How do we fit into this ecosystem? Plants and animals coordinate their biorhythms and behavior patterns with changes in the environment. How do we humans respond to these environmental changes? Don’t forget to note your own feelings and responses to the changing seasons as you keep your garden journal up to date. This month we celebrate the abundance and blessings of the season as we gather together to enjoy a very happy Thanksgiving.

Garden chores for November

• Clean up the debris and leaves, and put the beds to sleep for the winter.

• Top dress each bed with at least one inch of compost and mulch to prolong the life of perennials, roses and berry bushes.

• Clean garden equipment and store for the winter. Brush shovels and spades free of caked on dirt. Dry metal tools and wrap in a cloth or old towel before storing.

JoAnn Canino is an avid journal writer and gardener and a member of the Three Village Garden Club.

The white petals of Large-Cupped N. 'Roulette' are a perfect foil for the orange and yellow frilled corona.

By Kyrnan Harvey

No need to panic, there’s plenty of time to order bulbs. True, some varieties might be sold out, but the importers ship through December and bulbs can be planted as long as the ground isn’t frozen. I have, in the past, gotten away with planting after New Year’s.

Above, fragrant Narcissus ‘Kedron’ (jonquilla class) naturalized with other daffodils and myrtle

 

I once had a garden with soil on the sandy side, enriched in the early years with wood-chip mulch, which eventually decomposes into humus. Here many kinds of tulips were naturalized. They need good drainage, and no excessive irrigation, in the summer months when they are dormant, or else they will rot. If I had planted five of one variety in 1998, by 2008 bulbs had increased with offsets that were flowering size. Tulips growing informally through forget-me-nots and among many other spring flowers and shrubs — as opposed to a stiffly formal throwaway mass display planting — are incomparably charming. But they are said to be caviar to deer.

Daffodils though are 100 percent deer proof. Nor do squirrels dig for them as they do for tulips. I like to plant them in a similar style: many different varieties, each segregated from other varieties. I don’t like daffodil “mixes” — five or 10 bulbs, spaced a few inches apart, randomly arranged (meaning asymmetrically, nongeometrically). In two or three years these bulbs will have a dozen or more flowers. Daffodils increase and naturalize far more reliably than tulips.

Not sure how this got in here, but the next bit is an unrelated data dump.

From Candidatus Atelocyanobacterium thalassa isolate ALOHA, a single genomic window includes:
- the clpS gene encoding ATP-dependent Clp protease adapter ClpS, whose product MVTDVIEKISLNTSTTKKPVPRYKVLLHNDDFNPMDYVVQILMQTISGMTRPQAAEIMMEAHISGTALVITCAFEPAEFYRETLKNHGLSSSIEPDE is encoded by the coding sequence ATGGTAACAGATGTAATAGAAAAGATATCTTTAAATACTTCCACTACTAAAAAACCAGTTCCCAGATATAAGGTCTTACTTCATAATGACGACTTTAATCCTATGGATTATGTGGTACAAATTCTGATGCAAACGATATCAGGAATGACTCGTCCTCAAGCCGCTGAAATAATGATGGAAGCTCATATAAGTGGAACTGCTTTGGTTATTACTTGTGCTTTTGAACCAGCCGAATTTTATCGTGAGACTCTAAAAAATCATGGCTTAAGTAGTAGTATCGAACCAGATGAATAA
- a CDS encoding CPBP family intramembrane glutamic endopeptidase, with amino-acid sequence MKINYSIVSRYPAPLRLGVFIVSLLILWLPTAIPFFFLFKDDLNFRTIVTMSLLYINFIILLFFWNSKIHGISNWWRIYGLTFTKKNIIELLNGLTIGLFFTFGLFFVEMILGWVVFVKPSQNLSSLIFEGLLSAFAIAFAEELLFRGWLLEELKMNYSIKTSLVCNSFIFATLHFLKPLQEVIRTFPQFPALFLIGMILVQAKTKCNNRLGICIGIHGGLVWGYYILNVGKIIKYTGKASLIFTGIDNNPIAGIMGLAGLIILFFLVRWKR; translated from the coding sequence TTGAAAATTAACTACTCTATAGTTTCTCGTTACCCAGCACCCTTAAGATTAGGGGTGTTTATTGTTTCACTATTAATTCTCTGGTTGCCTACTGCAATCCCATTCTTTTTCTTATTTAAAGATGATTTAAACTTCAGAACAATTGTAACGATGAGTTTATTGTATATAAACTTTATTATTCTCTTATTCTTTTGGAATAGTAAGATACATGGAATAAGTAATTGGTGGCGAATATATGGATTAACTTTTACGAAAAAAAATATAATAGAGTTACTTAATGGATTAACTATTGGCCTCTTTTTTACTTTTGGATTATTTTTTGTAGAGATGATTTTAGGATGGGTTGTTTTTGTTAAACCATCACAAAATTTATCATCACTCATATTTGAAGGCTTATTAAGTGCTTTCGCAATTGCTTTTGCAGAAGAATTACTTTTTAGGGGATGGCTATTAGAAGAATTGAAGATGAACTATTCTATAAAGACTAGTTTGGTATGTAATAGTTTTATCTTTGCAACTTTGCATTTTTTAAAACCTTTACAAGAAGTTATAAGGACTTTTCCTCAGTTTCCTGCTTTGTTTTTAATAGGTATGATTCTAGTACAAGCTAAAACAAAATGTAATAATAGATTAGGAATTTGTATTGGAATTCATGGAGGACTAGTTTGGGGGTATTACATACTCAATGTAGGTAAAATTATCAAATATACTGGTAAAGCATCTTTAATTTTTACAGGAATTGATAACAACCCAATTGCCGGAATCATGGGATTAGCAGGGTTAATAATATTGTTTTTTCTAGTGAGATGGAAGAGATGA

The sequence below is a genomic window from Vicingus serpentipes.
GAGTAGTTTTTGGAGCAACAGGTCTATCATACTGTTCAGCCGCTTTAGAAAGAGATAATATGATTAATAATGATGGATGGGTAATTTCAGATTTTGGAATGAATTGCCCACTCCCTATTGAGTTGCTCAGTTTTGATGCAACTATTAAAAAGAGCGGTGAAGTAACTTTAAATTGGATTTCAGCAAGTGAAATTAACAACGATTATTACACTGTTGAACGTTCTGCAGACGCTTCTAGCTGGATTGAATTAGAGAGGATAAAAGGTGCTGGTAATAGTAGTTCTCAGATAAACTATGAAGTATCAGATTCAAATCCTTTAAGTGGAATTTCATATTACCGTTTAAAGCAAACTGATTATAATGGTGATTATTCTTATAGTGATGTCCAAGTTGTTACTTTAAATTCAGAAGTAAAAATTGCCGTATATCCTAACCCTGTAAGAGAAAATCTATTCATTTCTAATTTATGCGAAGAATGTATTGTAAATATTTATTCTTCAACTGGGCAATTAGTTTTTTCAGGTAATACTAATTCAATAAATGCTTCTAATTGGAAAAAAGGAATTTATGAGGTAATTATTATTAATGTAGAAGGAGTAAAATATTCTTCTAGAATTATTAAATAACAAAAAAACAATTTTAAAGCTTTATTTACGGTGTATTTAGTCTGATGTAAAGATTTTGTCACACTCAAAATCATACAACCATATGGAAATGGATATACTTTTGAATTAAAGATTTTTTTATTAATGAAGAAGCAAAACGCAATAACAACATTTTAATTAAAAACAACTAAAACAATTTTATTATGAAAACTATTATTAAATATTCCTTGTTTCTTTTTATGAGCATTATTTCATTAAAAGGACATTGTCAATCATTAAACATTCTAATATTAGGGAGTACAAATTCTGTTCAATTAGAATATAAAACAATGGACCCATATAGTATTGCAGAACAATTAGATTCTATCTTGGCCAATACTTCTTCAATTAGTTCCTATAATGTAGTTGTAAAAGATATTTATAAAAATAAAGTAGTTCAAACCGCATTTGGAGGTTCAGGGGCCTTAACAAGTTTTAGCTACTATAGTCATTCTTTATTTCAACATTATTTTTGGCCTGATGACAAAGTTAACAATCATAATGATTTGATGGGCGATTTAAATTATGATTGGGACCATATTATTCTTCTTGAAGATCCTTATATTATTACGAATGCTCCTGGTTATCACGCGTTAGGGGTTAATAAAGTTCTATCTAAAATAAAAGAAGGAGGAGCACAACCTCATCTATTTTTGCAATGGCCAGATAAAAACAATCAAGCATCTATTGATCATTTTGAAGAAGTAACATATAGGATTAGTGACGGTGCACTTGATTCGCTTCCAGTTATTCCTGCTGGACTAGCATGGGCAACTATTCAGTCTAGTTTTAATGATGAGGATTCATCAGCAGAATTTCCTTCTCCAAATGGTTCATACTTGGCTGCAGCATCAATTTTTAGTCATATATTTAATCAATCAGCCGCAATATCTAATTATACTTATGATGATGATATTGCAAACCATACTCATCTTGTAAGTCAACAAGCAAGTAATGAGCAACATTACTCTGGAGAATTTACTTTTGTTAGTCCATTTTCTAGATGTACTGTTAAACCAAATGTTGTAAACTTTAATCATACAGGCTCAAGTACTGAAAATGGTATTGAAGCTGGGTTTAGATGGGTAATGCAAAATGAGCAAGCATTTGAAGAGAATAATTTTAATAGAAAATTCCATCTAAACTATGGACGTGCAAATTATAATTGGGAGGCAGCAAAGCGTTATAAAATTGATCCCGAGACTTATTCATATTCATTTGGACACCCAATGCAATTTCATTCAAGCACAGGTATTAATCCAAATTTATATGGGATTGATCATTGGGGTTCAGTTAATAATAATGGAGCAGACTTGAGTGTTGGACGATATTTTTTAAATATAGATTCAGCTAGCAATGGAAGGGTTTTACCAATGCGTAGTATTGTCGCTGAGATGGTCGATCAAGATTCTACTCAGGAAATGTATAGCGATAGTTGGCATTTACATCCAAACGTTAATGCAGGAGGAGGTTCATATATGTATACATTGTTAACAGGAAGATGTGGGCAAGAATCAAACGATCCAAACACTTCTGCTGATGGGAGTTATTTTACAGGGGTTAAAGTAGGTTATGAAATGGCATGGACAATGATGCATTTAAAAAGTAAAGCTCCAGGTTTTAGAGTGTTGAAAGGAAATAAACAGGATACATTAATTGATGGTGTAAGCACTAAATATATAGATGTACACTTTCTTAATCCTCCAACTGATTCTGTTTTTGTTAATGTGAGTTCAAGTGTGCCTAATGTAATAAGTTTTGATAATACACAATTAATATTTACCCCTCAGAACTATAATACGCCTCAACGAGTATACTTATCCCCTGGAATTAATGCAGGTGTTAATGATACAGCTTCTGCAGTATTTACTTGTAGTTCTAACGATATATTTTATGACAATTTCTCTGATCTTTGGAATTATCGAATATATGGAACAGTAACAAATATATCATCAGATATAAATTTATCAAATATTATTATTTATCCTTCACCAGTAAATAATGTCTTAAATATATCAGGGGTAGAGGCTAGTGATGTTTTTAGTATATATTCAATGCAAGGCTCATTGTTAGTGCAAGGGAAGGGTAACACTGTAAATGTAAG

There are many more varieties of Narcissus than will be seen at Home Depot or a garden center. Thirty years ago, when I was employed as a gardener at Mrs. Whitney’s Manhasset estate, we participated in a flower show at Macy’s Herald Square. The head gardener, my boss, presented an instructional display with examples from each of the 13 divisions of daffodils, as established by the Royal Horticultural Society: trumpets, large-cupped and small-cupped N. triandrus, N. jonquilla, N. poeticus and so on.

Above, the charming Narcissus jonquilla ‘Kokopelli’

You can find, via numerous stateside bulb importers (Brent & Becky’s, John Scheepers, White Flower Farm), splendid cultivars from any and all of these classes. Moreover, within each division, there are many variations of form and diversity of color: white perianth (the petals) with yellow or orange or pink corona (the cup, or trumpet); yellow perianth/orange cup; white perianth/white cup. The rims of the cups can have different colors too and the cups and petals can have various forms.